Flanked by members of his family, Schweich was sworn in Monday by Supreme Court Chief Justice Mary Russell during a small ceremony inside the state auditor's office. He told a small group of family, friends, and supporters that his office would continue to root out corruption and fraud over the next four years.

"We've got some very important state audits" coming up, Schweich said.  "We're going to continue to do what we started four years ago, (and) we're going t0 take it up a notch every day."

Marshall Griffin | St. Louis Public Radio

The 2015 Missouri legislative session is underway, and here are some of the highlights of the day.

Nixon gets first say on start of session

The day began with the annual Governor's Prayer Breakfast, after which he answered questions from reporters on a few topics, including whether Medicaid expansion was already a lost cause for 2015.  Nixon, of course, said it wasn't at all.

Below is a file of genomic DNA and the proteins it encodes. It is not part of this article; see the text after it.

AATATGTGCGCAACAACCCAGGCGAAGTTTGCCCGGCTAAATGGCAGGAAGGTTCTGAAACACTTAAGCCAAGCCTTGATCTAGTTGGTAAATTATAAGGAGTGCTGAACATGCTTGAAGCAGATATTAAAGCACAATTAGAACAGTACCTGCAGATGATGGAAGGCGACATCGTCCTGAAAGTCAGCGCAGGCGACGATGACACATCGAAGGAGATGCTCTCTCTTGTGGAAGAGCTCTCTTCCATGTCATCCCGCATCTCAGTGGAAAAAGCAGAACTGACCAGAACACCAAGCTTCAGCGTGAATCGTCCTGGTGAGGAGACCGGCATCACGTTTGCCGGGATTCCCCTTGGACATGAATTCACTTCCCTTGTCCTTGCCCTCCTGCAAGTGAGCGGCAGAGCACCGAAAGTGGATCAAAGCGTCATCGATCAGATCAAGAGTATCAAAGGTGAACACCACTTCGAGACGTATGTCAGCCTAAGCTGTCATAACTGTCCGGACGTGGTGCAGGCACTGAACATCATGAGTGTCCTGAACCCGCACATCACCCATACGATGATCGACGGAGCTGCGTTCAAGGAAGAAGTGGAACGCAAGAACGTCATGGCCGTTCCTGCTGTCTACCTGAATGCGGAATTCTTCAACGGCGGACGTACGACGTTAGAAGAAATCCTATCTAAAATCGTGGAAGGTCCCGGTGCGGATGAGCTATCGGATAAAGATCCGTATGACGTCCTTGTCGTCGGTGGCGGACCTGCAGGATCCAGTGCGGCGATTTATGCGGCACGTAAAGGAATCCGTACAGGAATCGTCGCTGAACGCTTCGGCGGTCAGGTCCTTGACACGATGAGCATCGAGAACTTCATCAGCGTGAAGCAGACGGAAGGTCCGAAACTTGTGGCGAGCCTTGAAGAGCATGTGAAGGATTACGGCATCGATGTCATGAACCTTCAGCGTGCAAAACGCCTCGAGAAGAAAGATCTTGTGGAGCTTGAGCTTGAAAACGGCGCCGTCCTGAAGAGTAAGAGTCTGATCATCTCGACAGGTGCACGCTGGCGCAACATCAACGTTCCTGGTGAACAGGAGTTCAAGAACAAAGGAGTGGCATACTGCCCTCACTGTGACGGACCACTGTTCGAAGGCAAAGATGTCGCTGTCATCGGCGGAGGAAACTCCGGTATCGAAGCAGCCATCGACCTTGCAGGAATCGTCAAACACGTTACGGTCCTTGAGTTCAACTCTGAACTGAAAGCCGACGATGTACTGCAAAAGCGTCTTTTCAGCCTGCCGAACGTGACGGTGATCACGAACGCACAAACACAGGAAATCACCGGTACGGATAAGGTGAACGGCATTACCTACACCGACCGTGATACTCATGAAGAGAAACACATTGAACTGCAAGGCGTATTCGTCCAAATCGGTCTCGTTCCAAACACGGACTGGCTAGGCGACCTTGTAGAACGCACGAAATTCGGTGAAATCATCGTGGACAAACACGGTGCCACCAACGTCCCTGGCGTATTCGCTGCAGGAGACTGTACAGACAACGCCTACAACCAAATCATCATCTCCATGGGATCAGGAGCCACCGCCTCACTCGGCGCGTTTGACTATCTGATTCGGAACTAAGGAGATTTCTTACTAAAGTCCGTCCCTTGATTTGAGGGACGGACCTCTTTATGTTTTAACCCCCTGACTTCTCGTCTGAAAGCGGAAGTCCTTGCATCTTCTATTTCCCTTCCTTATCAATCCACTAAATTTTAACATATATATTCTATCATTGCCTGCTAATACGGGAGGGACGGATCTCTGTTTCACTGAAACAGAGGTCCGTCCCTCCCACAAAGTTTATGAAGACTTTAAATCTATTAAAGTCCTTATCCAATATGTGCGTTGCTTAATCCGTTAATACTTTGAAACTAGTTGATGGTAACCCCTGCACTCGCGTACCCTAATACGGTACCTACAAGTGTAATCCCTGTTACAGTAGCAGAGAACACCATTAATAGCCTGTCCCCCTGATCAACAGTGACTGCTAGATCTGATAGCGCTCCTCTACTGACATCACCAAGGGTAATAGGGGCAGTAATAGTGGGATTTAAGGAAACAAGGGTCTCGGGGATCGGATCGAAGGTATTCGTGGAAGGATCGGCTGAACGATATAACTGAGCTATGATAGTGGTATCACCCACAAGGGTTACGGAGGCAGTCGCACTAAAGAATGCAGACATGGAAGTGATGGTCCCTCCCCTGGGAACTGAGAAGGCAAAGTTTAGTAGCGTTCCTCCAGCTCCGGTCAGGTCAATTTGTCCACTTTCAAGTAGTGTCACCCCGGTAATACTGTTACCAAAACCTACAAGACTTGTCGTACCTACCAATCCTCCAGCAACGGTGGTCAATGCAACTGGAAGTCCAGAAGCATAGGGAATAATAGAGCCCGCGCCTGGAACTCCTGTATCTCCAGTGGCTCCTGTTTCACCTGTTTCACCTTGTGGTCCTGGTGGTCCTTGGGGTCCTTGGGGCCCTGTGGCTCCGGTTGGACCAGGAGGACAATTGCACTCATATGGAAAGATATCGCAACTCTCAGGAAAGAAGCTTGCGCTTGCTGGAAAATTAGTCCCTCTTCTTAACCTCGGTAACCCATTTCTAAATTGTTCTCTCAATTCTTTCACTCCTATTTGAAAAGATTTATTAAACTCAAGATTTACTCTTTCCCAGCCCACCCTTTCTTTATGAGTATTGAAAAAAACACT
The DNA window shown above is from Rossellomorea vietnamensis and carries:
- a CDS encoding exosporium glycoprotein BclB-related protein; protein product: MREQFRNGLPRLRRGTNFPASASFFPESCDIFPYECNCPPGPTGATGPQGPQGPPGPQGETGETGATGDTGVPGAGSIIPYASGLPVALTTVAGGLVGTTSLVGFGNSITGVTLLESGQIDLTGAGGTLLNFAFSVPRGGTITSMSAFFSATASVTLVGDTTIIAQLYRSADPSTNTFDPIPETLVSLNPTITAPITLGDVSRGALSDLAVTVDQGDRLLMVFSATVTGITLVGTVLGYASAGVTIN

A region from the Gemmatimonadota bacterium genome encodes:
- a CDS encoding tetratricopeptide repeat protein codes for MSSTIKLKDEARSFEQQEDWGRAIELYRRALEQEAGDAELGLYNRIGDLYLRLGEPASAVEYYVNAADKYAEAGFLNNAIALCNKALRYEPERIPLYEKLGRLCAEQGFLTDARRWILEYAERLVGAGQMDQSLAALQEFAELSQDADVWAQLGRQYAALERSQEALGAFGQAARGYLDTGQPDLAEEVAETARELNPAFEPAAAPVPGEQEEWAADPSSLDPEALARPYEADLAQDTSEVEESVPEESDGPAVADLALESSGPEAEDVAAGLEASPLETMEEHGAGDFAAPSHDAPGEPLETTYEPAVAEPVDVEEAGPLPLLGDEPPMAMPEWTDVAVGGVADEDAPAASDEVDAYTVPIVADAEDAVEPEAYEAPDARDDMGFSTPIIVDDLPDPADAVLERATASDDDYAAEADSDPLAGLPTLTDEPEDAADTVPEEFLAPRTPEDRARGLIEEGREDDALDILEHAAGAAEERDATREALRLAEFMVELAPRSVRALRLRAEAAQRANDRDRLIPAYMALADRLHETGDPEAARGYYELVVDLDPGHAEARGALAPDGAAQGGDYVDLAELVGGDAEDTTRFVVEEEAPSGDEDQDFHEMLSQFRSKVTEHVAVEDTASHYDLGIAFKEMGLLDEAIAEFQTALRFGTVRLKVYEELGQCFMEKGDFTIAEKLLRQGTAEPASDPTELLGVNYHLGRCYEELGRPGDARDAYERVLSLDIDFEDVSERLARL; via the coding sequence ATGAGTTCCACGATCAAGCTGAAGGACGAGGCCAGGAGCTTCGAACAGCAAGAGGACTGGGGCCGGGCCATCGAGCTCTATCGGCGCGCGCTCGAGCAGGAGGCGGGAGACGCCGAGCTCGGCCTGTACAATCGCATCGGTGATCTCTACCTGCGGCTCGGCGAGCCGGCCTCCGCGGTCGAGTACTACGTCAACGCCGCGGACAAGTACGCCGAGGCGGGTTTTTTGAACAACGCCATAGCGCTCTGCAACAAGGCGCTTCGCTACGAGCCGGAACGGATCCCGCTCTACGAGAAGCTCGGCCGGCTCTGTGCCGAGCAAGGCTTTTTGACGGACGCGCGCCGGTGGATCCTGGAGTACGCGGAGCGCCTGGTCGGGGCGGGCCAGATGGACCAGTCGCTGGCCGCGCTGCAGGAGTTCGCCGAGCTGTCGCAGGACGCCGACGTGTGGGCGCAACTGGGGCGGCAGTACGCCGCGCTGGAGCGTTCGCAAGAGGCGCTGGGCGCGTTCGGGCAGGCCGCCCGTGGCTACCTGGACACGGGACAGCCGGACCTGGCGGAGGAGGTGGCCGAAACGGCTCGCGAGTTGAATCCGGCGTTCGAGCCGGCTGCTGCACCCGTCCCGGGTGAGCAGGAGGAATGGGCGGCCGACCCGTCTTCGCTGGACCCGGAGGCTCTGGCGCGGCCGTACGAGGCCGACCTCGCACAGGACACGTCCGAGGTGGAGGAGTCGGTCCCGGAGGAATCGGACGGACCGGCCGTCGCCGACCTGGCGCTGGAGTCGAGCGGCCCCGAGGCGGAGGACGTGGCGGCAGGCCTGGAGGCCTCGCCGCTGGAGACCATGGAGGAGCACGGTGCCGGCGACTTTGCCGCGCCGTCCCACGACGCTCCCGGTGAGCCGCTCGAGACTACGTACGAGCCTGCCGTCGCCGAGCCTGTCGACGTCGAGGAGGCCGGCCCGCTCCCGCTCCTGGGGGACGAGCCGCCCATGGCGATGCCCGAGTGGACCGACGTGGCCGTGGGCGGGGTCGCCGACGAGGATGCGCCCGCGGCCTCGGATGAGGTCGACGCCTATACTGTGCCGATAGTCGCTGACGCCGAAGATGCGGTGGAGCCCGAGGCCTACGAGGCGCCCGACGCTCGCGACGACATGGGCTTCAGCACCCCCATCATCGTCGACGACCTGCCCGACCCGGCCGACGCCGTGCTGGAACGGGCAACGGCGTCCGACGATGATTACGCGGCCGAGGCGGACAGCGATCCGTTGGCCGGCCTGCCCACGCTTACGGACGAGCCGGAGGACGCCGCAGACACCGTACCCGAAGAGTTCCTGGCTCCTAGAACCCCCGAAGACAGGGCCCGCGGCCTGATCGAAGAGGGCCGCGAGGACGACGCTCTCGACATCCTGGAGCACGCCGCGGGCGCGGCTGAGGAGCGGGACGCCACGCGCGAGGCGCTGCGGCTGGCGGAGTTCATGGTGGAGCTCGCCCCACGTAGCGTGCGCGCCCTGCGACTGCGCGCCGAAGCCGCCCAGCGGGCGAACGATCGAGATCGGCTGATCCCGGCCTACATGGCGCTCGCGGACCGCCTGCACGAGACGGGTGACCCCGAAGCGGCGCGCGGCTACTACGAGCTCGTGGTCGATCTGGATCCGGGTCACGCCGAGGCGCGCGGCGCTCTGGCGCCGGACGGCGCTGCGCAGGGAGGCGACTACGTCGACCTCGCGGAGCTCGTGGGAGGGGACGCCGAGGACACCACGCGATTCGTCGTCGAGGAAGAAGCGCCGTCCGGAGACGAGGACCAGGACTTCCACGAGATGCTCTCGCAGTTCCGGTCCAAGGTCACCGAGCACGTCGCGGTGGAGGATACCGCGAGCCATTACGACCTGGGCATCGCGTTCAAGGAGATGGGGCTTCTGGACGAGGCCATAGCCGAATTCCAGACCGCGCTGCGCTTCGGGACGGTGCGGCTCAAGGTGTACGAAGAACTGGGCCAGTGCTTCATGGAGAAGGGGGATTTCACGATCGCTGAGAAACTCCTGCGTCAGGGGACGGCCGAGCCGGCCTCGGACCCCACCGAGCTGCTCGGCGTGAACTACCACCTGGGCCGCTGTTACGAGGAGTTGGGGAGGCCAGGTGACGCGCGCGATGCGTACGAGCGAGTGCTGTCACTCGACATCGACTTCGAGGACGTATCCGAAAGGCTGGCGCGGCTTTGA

/ Véronique LaCapra, St. Louis Public Radio

Gov. Jay Nixon has ordered the Missouri Department of Agriculture to explore business opportunities in Cuba.

The move follows President Barack Obama's decision to normalize relations with the communist island nation. 

In a written statement released Tuesday, Nixon said that Missouri's agricultural exports are already up by 14 percent this year.

Marshall Griffin/St. Louis Public Radio

Home health-care workers in Missouri may be getting a Christmas present from Gov. Jay Nixon, in the form of an administrative rule to implement a pay hike.

But the proposed rule change appears to be a present they want to return or exchange.

Groups that support the workers, including their union representatives, oppose the use of an administrative rule to implement the wage hike because the Republican-led legislature can pass a resolution rejecting the rule. They favor an executive order instead.

Marshall Griffin/St. Louis Public Radio

An audit of the Missouri Department of Agriculture takes issue with some pay raises, failure to carry out some inspections, and incomplete reports from a board that promotes the state's wine industry.